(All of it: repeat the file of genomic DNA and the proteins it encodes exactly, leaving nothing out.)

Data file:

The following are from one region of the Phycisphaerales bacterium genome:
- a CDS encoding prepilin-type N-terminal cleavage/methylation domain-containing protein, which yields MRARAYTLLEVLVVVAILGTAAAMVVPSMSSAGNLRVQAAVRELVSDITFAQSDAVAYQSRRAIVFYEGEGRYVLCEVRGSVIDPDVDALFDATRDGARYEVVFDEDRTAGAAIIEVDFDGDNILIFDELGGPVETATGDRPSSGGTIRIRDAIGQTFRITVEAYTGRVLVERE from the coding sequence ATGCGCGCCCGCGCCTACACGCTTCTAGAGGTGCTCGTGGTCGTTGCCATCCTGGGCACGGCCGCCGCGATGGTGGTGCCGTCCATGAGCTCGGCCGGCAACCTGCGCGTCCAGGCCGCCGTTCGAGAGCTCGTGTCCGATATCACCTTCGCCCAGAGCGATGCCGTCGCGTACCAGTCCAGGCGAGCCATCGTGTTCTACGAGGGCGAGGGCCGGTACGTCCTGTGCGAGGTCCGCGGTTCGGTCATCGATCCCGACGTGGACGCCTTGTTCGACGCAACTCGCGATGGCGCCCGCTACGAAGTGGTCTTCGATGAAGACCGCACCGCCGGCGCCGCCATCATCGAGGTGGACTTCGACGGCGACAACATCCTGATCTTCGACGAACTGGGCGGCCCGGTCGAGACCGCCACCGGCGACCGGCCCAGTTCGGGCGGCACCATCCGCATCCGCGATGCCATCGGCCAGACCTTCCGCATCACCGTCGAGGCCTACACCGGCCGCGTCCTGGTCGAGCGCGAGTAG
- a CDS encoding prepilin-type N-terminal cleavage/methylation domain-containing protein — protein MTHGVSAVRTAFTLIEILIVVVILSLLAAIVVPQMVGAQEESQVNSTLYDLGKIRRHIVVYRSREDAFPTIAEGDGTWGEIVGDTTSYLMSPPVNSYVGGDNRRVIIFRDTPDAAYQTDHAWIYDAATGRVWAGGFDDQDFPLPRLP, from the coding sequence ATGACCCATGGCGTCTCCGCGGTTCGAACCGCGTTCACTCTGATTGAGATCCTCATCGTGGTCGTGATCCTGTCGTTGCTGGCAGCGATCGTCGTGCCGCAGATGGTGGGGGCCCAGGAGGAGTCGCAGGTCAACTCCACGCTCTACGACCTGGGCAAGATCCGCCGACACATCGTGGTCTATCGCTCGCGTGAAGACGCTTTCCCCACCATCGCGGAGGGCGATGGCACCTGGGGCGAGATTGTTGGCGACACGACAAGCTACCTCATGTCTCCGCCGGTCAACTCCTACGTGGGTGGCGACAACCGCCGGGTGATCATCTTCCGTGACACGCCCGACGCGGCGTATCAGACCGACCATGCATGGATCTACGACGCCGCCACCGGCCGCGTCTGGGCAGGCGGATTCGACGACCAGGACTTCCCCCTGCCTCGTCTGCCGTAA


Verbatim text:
The following are from one region of the Phycisphaerales bacterium genome:
- a CDS encoding prepilin-type N-terminal cleavage/methylation domain-containing protein, which yields MRARAYTLLEVLVVVAILGTAAAMVVPSMSSAGNLRVQAAVRELVSDITFAQSDAVAYQSRRAIVFYEGEGRYVLCEVRGSVIDPDVDALFDATRDGARYEVVFDEDRTAGAAIIEVDFDGDNILIFDELGGPVETATGDRPSSGGTIRIRDAIGQTFRITVEAYTGRVLVERE from the coding sequence ATGCGCGCCCGCGCCTACACGCTTCTAGAGGTGCTCGTGGTCGTTGCCATCCTGGGCACGGCCGCCGCGATGGTGGTGCCGTCCATGAGCTCGGCCGGCAACCTGCGCGTCCAGGCCGCCGTTCGAGAGCTCGTGTCCGATATCACCTTCGCCCAGAGCGATGCCGTCGCGTACCAGTCCAGGCGAGCCATCGTGTTCTACGAGGGCGAGGGCCGGTACGTCCTGTGCGAGGTCCGCGGTTCGGTCATCGATCCCGACGTGGACGCCTTGTTCGACGCAACTCGCGATGGCGCCCGCTACGAAGTGGTCTTCGATGAAGACCGCACCGCCGGCGCCGCCATCATCGAGGTGGACTTCGACGGCGACAACATCCTGATCTTCGACGAACTGGGCGGCCCGGTCGAGACCGCCACCGGCGACCGGCCCAGTTCGGGCGGCACCATCCGCATCCGCGATGCCATCGGCCAGACCTTCCGCATCACCGTCGAGGCCTACACCGGCCGCGTCCTGGTCGAGCGCGAGTAG
- a CDS encoding prepilin-type N-terminal cleavage/methylation domain-containing protein — protein MTHGVSAVRTAFTLIEILIVVVILSLLAAIVVPQMVGAQEESQVNSTLYDLGKIRRHIVVYRSREDAFPTIAEGDGTWGEIVGDTTSYLMSPPVNSYVGGDNRRVIIFRDTPDAAYQTDHAWIYDAATGRVWAGGFDDQDFPLPRLP, from the coding sequence ATGACCCATGGCGTCTCCGCGGTTCGAACCGCGTTCACTCTGATTGAGATCCTCATCGTGGTCGTGATCCTGTCGTTGCTGGCAGCGATCGTCGTGCCGCAGATGGTGGGGGCCCAGGAGGAGTCGCAGGTCAACTCCACGCTCTACGACCTGGGCAAGATCCGCCGACACATCGTGGTCTATCGCTCGCGTGAAGACGCTTTCCCCACCATCGCGGAGGGCGATGGCACCTGGGGCGAGATTGTTGGCGACACGACAAGCTACCTCATGTCTCCGCCGGTCAACTCCTACGTGGGTGGCGACAACCGCCGGGTGATCATCTTCCGTGACACGCCCGACGCGGCGTATCAGACCGACCATGCATGGATCTACGACGCCGCCACCGGCCGCGTCTGGGCAGGCGGATTCGACGACCAGGACTTCCCCCTGCCTCGTCTGCCGTAA